HEMINGWAY'S POIGNANT TALE OF A LOVE FOUND TOO LATE
Set in Venice at the close of World War II, Across the River and into the Trees is the bittersweet story of a middle-aged American colonel, scarred by war and in failing health, who finds love with a young Italian countess at the very moment when his life is becoming a physical hardship to him. It is a love so overpowering and spontaneous that it revitalizes the man's spirit and encourages him to dream of a future, even though he knows that there can be no hope for long. Spanning a matter of hours, Across the River and into the Trees is tender and moving, yet tragic in the inexorable shadow of what must come.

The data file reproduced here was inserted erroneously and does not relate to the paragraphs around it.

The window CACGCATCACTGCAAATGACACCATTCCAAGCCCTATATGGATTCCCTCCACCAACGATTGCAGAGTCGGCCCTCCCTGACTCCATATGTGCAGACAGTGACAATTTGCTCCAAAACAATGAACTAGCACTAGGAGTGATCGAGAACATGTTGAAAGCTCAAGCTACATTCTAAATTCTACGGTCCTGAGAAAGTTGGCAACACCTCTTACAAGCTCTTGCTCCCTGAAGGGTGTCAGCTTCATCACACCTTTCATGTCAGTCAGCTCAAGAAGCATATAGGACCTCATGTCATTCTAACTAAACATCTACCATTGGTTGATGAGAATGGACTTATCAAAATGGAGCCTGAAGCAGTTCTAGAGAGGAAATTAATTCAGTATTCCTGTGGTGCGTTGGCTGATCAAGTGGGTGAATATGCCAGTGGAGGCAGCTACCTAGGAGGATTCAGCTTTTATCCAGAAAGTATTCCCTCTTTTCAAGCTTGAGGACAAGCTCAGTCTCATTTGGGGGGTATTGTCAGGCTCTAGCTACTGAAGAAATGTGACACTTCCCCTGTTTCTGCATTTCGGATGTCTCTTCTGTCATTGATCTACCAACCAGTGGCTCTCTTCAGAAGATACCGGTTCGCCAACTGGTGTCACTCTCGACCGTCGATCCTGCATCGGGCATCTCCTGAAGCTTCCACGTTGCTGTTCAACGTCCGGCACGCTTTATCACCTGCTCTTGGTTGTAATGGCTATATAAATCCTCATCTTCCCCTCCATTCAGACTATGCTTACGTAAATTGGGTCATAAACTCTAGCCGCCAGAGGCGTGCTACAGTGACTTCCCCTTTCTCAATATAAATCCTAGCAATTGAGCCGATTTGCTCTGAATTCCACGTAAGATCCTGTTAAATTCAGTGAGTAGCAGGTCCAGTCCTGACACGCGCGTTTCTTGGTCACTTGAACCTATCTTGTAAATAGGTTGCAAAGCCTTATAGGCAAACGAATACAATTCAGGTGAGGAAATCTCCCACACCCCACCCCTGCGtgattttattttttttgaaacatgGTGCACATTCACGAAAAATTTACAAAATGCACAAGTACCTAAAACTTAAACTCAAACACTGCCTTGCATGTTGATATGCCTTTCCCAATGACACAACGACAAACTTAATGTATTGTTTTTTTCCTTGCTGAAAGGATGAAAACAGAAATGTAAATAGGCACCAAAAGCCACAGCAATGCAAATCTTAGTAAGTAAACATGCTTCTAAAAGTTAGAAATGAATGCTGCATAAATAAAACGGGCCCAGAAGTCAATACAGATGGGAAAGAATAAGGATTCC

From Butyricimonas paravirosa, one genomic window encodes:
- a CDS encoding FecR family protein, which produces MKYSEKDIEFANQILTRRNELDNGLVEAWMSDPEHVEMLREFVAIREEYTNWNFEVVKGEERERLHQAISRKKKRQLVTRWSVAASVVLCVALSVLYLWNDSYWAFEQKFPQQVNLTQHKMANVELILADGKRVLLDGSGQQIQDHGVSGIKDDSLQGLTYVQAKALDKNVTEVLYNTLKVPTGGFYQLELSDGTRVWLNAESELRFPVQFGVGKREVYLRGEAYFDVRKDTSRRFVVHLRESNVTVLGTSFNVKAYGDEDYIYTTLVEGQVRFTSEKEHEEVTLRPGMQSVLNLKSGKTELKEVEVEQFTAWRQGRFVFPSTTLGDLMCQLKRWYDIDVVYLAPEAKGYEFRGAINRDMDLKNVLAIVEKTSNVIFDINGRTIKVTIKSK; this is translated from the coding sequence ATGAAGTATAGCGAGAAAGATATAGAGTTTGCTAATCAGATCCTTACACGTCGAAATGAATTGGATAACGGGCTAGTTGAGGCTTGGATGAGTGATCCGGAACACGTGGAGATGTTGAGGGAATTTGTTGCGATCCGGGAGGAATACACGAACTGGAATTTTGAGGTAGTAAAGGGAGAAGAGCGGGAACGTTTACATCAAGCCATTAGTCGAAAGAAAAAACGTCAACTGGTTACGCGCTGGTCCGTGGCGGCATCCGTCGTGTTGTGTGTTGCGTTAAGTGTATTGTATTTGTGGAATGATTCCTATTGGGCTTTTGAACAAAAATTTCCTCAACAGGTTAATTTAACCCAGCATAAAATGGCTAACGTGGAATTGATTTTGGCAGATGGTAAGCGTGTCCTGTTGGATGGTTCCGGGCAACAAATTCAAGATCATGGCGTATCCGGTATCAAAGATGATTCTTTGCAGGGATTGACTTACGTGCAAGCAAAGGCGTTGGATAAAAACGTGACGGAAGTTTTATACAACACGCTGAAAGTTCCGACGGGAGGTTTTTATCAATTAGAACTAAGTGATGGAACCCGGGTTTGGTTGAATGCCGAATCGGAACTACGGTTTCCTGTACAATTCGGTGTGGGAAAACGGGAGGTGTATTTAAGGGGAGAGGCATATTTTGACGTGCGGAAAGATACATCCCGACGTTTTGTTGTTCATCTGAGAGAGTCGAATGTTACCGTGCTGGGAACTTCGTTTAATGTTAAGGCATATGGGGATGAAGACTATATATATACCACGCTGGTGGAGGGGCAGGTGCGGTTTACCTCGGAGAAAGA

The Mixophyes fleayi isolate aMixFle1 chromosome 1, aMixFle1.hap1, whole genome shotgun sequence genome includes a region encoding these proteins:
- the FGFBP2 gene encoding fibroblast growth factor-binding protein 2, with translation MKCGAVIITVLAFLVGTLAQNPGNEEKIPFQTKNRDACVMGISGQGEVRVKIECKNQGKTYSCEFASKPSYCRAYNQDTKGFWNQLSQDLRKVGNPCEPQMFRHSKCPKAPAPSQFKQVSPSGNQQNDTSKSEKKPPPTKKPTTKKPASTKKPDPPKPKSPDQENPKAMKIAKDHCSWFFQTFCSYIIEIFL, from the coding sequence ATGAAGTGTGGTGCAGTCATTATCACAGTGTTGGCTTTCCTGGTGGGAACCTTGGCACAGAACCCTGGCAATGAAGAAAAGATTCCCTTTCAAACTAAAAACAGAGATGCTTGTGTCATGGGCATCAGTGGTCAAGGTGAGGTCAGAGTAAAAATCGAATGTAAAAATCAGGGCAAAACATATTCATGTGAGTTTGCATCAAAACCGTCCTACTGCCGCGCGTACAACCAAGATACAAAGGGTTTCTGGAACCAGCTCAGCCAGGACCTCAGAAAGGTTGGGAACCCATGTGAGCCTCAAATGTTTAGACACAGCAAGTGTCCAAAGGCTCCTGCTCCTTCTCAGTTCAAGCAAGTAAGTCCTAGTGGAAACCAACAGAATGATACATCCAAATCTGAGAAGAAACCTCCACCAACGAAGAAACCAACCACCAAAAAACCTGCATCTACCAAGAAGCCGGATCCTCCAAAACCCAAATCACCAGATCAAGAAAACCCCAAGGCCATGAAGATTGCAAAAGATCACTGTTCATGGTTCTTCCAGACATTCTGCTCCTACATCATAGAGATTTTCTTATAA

Ernest Hemingway did more to change the style of English prose than any other writer in the twentieth century, and for his efforts he was awarded the Nobel Prize for literature in 1954. Hemingway wrote in short, declarative sentences and was known for his tough, terse prose. Publication of The Sun Also Rises and A Farewell to Arms immediately established Ernest Hemingway as one of the greatest literary lights of the twentieth century. As part of the expatriate community in 1920s Paris, the former journalist and World War I ambulance driver began a career that lead to international fame. Hemingway was an aficionado of bullfighting and big-game hunting, and his main protagonists were always men and women of courage and conviction, who suffered unseen scars, both physical and emotional. He covered the Spanish Civil War, portraying it in fiction in his brilliant novel For Whom the Bell Tolls, and he subsequently covered World War II. His classic novella The Old Man and the Sea won the Pulitzer Prize in 1953. He died in 1961.
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